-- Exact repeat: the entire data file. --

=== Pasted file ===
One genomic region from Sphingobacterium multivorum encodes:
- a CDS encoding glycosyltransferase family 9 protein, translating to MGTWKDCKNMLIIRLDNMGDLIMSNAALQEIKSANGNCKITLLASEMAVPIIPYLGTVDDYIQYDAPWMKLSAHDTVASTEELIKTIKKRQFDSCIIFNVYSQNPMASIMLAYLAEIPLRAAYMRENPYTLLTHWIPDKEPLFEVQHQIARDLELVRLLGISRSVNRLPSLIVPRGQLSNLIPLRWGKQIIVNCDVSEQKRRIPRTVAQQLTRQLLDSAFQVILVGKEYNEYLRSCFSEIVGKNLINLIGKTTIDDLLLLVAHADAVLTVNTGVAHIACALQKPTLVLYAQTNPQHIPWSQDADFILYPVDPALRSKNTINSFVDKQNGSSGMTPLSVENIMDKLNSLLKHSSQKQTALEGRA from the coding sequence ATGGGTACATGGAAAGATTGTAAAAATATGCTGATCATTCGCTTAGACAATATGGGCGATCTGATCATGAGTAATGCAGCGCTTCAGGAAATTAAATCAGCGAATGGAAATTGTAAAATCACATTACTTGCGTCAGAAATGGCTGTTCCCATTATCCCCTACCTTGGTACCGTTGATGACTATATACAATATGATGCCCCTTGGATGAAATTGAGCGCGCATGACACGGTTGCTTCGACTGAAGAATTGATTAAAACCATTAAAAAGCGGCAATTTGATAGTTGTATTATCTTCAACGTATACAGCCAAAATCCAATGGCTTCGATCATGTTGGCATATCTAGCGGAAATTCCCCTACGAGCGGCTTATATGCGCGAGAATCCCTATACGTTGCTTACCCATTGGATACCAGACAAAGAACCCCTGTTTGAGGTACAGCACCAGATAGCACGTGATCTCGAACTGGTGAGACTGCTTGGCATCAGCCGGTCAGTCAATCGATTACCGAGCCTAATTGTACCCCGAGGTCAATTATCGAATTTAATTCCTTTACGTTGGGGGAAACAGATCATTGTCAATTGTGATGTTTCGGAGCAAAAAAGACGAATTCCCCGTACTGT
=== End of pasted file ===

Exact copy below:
One genomic region from Sphingobacterium multivorum encodes:
- a CDS encoding glycosyltransferase family 9 protein, translating to MGTWKDCKNMLIIRLDNMGDLIMSNAALQEIKSANGNCKITLLASEMAVPIIPYLGTVDDYIQYDAPWMKLSAHDTVASTEELIKTIKKRQFDSCIIFNVYSQNPMASIMLAYLAEIPLRAAYMRENPYTLLTHWIPDKEPLFEVQHQIARDLELVRLLGISRSVNRLPSLIVPRGQLSNLIPLRWGKQIIVNCDVSEQKRRIPRTVAQQLTRQLLDSAFQVILVGKEYNEYLRSCFSEIVGKNLINLIGKTTIDDLLLLVAHADAVLTVNTGVAHIACALQKPTLVLYAQTNPQHIPWSQDADFILYPVDPALRSKNTINSFVDKQNGSSGMTPLSVENIMDKLNSLLKHSSQKQTALEGRA from the coding sequence ATGGGTACATGGAAAGATTGTAAAAATATGCTGATCATTCGCTTAGACAATATGGGCGATCTGATCATGAGTAATGCAGCGCTTCAGGAAATTAAATCAGCGAATGGAAATTGTAAAATCACATTACTTGCGTCAGAAATGGCTGTTCCCATTATCCCCTACCTTGGTACCGTTGATGACTATATACAATATGATGCCCCTTGGATGAAATTGAGCGCGCATGACACGGTTGCTTCGACTGAAGAATTGATTAAAACCATTAAAAAGCGGCAATTTGATAGTTGTATTATCTTCAACGTATACAGCCAAAATCCAATGGCTTCGATCATGTTGGCATATCTAGCGGAAATTCCCCTACGAGCGGCTTATATGCGCGAGAATCCCTATACGTTGCTTACCCATTGGATACCAGACAAAGAACCCCTGTTTGAGGTACAGCACCAGATAGCACGTGATCTCGAACTGGTGAGACTGCTTGGCATCAGCCGGTCAGTCAATCGATTACCGAGCCTAATTGTACCCCGAGGTCAATTATCGAATTTAATTCCTTTACGTTGGGGGAAACAGATCATTGTCAATTGTGATGTTTCGGAGCAAAAAAGACGAATTCCCCGTACTGT